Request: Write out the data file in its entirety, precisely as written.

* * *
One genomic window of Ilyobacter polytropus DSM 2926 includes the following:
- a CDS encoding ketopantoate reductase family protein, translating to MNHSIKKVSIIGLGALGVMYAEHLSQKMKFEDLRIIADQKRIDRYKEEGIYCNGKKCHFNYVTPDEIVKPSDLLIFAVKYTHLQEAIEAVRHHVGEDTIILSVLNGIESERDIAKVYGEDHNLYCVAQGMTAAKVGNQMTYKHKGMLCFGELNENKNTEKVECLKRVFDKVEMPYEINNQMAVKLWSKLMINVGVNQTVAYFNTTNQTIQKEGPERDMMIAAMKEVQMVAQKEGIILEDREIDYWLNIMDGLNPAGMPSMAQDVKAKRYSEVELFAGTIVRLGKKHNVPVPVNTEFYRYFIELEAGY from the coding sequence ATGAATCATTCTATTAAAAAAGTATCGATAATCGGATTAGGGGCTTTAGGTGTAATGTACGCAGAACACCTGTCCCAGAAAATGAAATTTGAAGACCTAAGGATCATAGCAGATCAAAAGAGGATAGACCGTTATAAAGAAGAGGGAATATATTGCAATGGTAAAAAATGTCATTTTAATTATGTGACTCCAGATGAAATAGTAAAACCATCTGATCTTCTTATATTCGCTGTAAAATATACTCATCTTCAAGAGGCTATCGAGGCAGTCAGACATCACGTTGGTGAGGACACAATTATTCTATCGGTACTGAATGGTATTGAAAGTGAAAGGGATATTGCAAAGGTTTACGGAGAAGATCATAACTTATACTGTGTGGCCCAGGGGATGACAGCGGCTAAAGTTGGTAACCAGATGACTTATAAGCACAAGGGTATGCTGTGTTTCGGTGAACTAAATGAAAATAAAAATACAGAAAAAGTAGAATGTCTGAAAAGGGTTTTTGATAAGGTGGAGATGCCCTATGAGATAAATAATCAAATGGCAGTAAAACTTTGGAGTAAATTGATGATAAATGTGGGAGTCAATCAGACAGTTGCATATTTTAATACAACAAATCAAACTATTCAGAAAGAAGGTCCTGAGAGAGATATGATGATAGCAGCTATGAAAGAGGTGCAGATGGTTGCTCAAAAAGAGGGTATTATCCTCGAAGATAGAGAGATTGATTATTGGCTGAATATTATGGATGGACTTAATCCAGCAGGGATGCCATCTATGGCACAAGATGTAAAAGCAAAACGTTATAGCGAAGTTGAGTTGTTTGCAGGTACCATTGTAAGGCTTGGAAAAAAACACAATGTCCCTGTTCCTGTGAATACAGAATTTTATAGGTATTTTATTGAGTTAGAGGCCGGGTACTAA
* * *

One genomic window of Ilyobacter polytropus DSM 2926 includes the following:
- a CDS encoding ketopantoate reductase family protein, translating to MNHSIKKVSIIGLGALGVMYAEHLSQKMKFEDLRIIADQKRIDRYKEEGIYCNGKKCHFNYVTPDEIVKPSDLLIFAVKYTHLQEAIEAVRHHVGEDTIILSVLNGIESERDIAKVYGEDHNLYCVAQGMTAAKVGNQMTYKHKGMLCFGELNENKNTEKVECLKRVFDKVEMPYEINNQMAVKLWSKLMINVGVNQTVAYFNTTNQTIQKEGPERDMMIAAMKEVQMVAQKEGIILEDREIDYWLNIMDGLNPAGMPSMAQDVKAKRYSEVELFAGTIVRLGKKHNVPVPVNTEFYRYFIELEAGY from the coding sequence ATGAATCATTCTATTAAAAAAGTATCGATAATCGGATTAGGGGCTTTAGGTGTAATGTACGCAGAACACCTGTCCCAGAAAATGAAATTTGAAGACCTAAGGATCATAGCAGATCAAAAGAGGATAGACCGTTATAAAGAAGAGGGAATATATTGCAATGGTAAAAAATGTCATTTTAATTATGTGACTCCAGATGAAATAGTAAAACCATCTGATCTTCTTATATTCGCTGTAAAATATACTCATCTTCAAGAGGCTATCGAGGCAGTCAGACATCACGTTGGTGAGGACACAATTATTCTATCGGTACTGAATGGTATTGAAAGTGAAAGGGATATTGCAAAGGTTTACGGAGAAGATCATAACTTATACTGTGTGGCCCAGGGGATGACAGCGGCTAAAGTTGGTAACCAGATGACTTATAAGCACAAGGGTATGCTGTGTTTCGGTGAACTAAATGAAAATAAAAATACAGAAAAAGTAGAATGTCTGAAAAGGGTTTTTGATAAGGTGGAGATGCCCTATGAGATAAATAATCAAATGGCAGTAAAACTTTGGAGTAAATTGATGATAAATGTGGGAGTCAATCAGACAGTTGCATATTTTAATACAACAAATCAAACTATTCAGAAAGAAGGTCCTGAGAGAGATATGATGATAGCAGCTATGAAAGAGGTGCAGATGGTTGCTCAAAAAGAGGGTATTATCCTCGAAGATAGAGAGATTGATTATTGGCTGAATATTATGGATGGACTTAATCCAGCAGGGATGCCATCTATGGCACAAGATGTAAAAGCAAAACGTTATAGCGAAGTTGAGTTGTTTGCAGGTACCATTGTAAGGCTTGGAAAAAAACACAATGTCCCTGTTCCTGTGAATACAGAATTTTATAGGTATTTTATTGAGTTAGAGGCCGGGTACTAA